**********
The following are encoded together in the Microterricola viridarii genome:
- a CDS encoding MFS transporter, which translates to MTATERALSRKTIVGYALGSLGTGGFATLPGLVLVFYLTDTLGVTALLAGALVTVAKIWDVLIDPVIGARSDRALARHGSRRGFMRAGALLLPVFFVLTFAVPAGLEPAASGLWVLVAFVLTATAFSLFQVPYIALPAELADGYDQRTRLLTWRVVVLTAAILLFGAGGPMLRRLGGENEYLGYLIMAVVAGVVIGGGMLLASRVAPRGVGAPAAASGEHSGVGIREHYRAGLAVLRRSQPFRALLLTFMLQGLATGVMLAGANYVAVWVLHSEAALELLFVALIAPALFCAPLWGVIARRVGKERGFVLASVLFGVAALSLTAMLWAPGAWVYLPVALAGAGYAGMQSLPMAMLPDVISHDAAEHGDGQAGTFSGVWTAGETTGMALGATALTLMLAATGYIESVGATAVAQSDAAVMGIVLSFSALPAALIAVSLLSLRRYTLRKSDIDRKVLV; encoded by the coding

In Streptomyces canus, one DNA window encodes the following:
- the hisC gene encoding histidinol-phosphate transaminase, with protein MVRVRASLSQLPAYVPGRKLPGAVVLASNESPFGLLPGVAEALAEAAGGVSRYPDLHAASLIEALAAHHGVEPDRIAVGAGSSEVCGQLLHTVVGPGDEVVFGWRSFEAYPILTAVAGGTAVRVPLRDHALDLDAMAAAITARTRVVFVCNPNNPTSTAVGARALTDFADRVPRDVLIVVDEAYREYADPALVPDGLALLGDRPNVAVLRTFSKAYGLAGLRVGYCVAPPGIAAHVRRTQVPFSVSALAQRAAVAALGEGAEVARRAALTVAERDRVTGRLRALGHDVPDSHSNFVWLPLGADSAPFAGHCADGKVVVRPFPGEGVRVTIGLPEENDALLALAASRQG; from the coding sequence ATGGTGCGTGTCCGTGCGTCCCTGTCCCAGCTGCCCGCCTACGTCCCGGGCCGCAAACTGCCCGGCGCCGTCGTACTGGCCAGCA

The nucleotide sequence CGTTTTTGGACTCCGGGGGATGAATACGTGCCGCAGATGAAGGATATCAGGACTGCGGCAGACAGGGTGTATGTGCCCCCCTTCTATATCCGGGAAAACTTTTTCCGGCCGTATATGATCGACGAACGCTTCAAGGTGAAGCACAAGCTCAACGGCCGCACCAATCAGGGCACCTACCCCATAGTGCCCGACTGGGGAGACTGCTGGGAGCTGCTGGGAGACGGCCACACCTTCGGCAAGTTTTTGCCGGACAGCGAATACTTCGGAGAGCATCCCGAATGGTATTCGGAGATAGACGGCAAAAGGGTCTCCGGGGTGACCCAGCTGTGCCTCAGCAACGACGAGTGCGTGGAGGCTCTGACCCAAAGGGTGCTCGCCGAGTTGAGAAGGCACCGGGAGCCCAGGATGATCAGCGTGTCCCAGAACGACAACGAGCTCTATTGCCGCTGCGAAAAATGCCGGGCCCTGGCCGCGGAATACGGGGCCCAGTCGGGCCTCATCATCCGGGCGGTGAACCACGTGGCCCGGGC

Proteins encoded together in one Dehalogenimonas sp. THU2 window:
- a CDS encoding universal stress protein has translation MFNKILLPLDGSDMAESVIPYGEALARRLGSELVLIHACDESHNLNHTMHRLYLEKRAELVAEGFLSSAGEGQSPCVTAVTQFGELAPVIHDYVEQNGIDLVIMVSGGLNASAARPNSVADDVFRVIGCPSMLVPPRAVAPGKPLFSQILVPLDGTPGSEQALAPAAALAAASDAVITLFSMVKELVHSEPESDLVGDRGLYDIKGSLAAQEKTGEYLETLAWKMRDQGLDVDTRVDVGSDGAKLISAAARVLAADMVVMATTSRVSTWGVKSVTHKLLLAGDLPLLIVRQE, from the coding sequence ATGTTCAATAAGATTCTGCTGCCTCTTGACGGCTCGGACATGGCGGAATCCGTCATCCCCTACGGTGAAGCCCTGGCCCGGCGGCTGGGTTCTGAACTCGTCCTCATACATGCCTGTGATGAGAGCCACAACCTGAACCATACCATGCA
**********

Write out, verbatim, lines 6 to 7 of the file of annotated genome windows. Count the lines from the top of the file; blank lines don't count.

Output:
Proteins encoded together in one Dehalogenimonas sp. THU2 window:
- a CDS encoding universal stress protein has translation MFNKILLPLDGSDMAESVIPYGEALARRLGSELVLIHACDESHNLNHTMHRLYLEKRAELVAEGFLSSAGEGQSPCVTAVTQFGELAPVIHDYVEQNGIDLVIMVSGGLNASAARPNSVADDVFRVIGCPSMLVPPRAVAPGKPLFSQILVPLDGTPGSEQALAPAAALAAASDAVITLFSMVKELVHSEPESDLVGDRGLYDIKGSLAAQEKTGEYLETLAWKMRDQGLDVDTRVDVGSDGAKLISAAARVLAADMVVMATTSRVSTWGVKSVTHKLLLAGDLPLLIVRQE, from the coding sequence ATGTTCAATAAGATTCTGCTGCCTCTTGACGGCTCGGACATGGCGGAATCCGTCATCCCCTACGGTGAAGCCCTGGCCCGGCGGCTGGGTTCTGAACTCGTCCTCATACATGCCTGTGATGAGAGCCACAACCTGAACCATACCATGCA